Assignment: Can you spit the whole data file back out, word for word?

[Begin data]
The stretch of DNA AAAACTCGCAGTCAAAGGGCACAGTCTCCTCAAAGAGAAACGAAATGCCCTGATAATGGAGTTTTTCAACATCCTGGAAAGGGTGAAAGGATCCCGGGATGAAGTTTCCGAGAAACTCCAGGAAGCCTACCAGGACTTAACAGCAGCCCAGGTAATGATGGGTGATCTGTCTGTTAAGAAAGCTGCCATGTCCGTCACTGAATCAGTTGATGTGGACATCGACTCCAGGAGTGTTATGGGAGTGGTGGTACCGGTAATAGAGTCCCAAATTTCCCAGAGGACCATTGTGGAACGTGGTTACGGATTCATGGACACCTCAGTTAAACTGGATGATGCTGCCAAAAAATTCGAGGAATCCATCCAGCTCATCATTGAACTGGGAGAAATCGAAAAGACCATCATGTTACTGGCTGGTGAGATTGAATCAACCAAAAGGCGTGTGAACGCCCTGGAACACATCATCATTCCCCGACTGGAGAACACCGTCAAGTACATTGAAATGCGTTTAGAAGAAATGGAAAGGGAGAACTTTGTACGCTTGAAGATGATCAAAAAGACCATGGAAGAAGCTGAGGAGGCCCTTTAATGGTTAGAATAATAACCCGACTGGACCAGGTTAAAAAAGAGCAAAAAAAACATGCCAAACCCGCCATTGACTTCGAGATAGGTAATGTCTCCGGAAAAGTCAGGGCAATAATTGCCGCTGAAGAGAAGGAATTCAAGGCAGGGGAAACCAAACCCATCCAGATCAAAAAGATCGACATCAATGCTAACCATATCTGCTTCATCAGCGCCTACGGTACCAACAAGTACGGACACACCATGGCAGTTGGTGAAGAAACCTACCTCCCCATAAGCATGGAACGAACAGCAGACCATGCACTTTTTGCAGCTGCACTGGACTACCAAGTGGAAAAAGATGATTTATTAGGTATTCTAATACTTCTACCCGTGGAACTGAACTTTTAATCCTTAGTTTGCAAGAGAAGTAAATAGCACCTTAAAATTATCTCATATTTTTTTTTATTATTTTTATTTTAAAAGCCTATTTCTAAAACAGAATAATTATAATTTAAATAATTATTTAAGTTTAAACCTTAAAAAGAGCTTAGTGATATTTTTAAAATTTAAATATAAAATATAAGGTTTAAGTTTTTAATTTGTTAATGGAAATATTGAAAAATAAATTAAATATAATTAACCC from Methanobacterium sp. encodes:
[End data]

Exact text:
The stretch of DNA AAAACTCGCAGTCAAAGGGCACAGTCTCCTCAAAGAGAAACGAAATGCCCTGATAATGGAGTTTTTCAACATCCTGGAAAGGGTGAAAGGATCCCGGGATGAAGTTTCCGAGAAACTCCAGGAAGCCTACCAGGACTTAACAGCAGCCCAGGTAATGATGGGTGATCTGTCTGTTAAGAAAGCTGCCATGTCCGTCACTGAATCAGTTGATGTGGACATCGACTCCAGGAGTGTTATGGGAGTGGTGGTACCGGTAATAGAGTCCCAAATTTCCCAGAGGACCATTGTGGAACGTGGTTACGGATTCATGGACACCTCAGTTAAACTGGATGATGCTGCCAAAAAATTCGAGGAATCCATCCAGCTCATCATTGAACTGGGAGAAATCGAAAAGACCATCATGTTACTGGCTGGTGAGATTGAATCAACCAAAAGGCGTGTGAACGCCCTGGAACACATCATCATTCCCCGACTGGAGAACACCGTCAAGTACATTGAAATGCGTTTAGAAGAAATGGAAAGGGAGAACTTTGTACGCTTGAAGATGATCAAAAAGACCATGGAAGAAGCTGAGGAGGCCCTTTAATGGTTAGAATAATAACCCGACTGGACCAGGTTAAAAAAGAGCAAAAAAAACATGCCAAACCCGCCATTGACTTCGAGATAGGTAATGTCTCCGGAAAAGTCAGGGCAATAATTGCCGCTGAAGAGAAGGAATTCAAGGCAGGGGAAACCAAACCCATCCAGATCAAAAAGATCGACATCAATGCTAACCATATCTGCTTCATCAGCGCCTACGGTACCAACAAGTACGGACACACCATGGCAGTTGGTGAAGAAACCTACCTCCCCATAAGCATGGAACGAACAGCAGACCATGCACTTTTTGCAGCTGCACTGGACTACCAAGTGGAAAAAGATGATTTATTAGGTATTCTAATACTTCTACCCGTGGAACTGAACTTTTAATCCTTAGTTTGCAAGAGAAGTAAATAGCACCTTAAAATTATCTCATATTTTTTTTTATTATTTTTATTTTAAAAGCCTATTTCTAAAACAGAATAATTATAATTTAAATAATTATTTAAGTTTAAACCTTAAAAAGAGCTTAGTGATATTTTTAAAATTTAAATATAAAATATAAGGTTTAAGTTTTTAATTTGTTAATGGAAATATTGAAAAATAAATTAAATATAATTAACCC from Methanobacterium sp. encodes: